NEW Prof. Seo Hyung-tak’s team creates self-healing, elastic composite and sensor
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A team of researchers led by Prof. Seo Hyung-tak (Departments of Materials Science and Engineering and Energy Systems Research) has successfully developed a new self-healing composite material and a sensor based on that material. Highly conductive and elastic, the new material is expected to have wide-ranging applications, including wearable electronics, soft robotics, and artificial skin.
The composite invented by Prof. Seo’s team is made of a supramolecular polymer and copper microparticles, and the team developed an electronic wearable strain sensor capable of self-healing. The researchers’ work was published as the featured article in the September 7 online issue of Advanced Electronic Materials and entitled, “Intrinsically stretchable and self-healing electroconductive composite based on supramolecular organic polymer embedded with copper microparticles.” Rubaya Yeasmin, a doctoral candidate at Ajou, was listed as first author.
The human skin is structured so that it detects damage quickly and activates self-restoring mechanisms to prevent the damage from worsening and facilitate healing. Inspired by this natural self-healing mechanism of organisms, researchers worldwide are searching for new materials capable of self-healing and restoration, and possessing electroconductivity and elasticity (stretchability). It takes significant skill and resources to develop new electronic materials capable of restoring themselves after damage without external intervention or processes. Once invented, such materials can exert far-reaching ripple effects on industry and society.
In this project, the research team combined a supramolecular organic polymer and copper microparticles (1 μm = 1E-6m; for comparison, the average width of a hair strand is 100 μm). The resulting composite can be manufactured on a mass scale in aerosol and gel form. The copper concentration can also be adjusted to control electroconductivity of the final product. Supramolecular polymers support elastic and self-healing hydrogen bonding. The copper concentration can also be used to control the electric properties of semiconductors and conductors. The team has optimized the electrical properties of their composite so that it can continue to restore itself, notwithstanding multiple cuts.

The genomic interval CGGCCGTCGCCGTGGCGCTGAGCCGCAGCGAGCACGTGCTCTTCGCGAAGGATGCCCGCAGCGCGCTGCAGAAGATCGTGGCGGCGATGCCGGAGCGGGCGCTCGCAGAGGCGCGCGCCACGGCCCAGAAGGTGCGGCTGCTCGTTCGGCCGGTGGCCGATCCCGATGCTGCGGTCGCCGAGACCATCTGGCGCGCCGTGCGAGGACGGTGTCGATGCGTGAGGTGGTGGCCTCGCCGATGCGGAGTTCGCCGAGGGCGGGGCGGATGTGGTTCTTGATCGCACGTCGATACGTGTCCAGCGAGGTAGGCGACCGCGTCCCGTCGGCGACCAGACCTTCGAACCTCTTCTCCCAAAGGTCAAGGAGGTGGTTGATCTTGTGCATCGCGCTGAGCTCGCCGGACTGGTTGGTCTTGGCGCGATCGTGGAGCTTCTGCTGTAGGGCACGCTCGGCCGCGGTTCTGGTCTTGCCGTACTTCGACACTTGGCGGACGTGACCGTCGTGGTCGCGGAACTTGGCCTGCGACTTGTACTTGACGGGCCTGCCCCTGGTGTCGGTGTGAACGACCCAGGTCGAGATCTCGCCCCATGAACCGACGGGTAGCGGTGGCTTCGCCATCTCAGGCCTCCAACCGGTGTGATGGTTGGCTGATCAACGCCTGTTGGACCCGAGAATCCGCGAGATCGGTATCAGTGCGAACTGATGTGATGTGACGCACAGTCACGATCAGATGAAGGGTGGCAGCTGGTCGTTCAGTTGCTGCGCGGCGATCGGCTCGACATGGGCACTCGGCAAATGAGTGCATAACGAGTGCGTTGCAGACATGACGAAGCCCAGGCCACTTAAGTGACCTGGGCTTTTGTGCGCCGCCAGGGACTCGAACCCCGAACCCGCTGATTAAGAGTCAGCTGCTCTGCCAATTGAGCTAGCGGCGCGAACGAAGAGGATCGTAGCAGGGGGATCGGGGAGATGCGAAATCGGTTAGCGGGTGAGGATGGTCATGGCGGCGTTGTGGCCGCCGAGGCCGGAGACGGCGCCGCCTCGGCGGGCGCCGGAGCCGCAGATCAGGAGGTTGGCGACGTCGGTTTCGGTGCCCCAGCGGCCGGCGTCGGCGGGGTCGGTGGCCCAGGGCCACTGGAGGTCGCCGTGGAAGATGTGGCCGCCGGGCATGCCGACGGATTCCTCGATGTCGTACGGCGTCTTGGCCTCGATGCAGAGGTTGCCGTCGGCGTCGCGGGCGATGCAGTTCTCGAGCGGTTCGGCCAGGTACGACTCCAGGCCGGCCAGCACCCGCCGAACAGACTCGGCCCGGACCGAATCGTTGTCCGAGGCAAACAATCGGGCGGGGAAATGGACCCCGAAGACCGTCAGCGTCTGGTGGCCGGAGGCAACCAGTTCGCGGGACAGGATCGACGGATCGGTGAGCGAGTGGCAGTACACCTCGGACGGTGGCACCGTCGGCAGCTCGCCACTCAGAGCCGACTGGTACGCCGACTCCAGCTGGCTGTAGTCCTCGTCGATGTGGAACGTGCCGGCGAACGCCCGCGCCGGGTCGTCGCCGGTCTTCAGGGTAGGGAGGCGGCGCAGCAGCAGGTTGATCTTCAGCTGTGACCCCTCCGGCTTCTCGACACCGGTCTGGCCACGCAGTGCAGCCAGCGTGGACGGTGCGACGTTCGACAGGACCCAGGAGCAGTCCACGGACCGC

The most remarkable characteristic about the team’s product is its highly stretchable and self-healing structure, which renders it very similar to real skin. This material is resistant to tearing and can be stretched to 120 percent of its original length. Its electric and mechanical properties are also restored even after it has been cut. The team, in fact, demonstrated that the material recovered 90 percent of its mechanical properties and 100 percent of its electrical properties in just five minutes in the given environment.
The team used the new material to develop a new wearable strain sensor capable of self-healing, whose workings it successfully demonstrated by attaching it to the fingers of human subjects. By deliberately cutting and damaging the sensor and gauging its reaction, the team also confirmed its ability to restore itself.
Prof. Seo explained: “The self-healing material we’ve developed was made with affordable components and processes, without the need for great cost. A wide range of applications are possible beyond only wearable sensors, and include elastic IoT sensors, soft robotics, and industrial equipment.”
The project was conducted in part thanks to the Research Support Program for New Researchers with Advanced Overseas Accomplishments, the Basic Research Support Program, and the BK21 Four Program from the Ministry of Science and ICT and the National Research Foundation of Korea.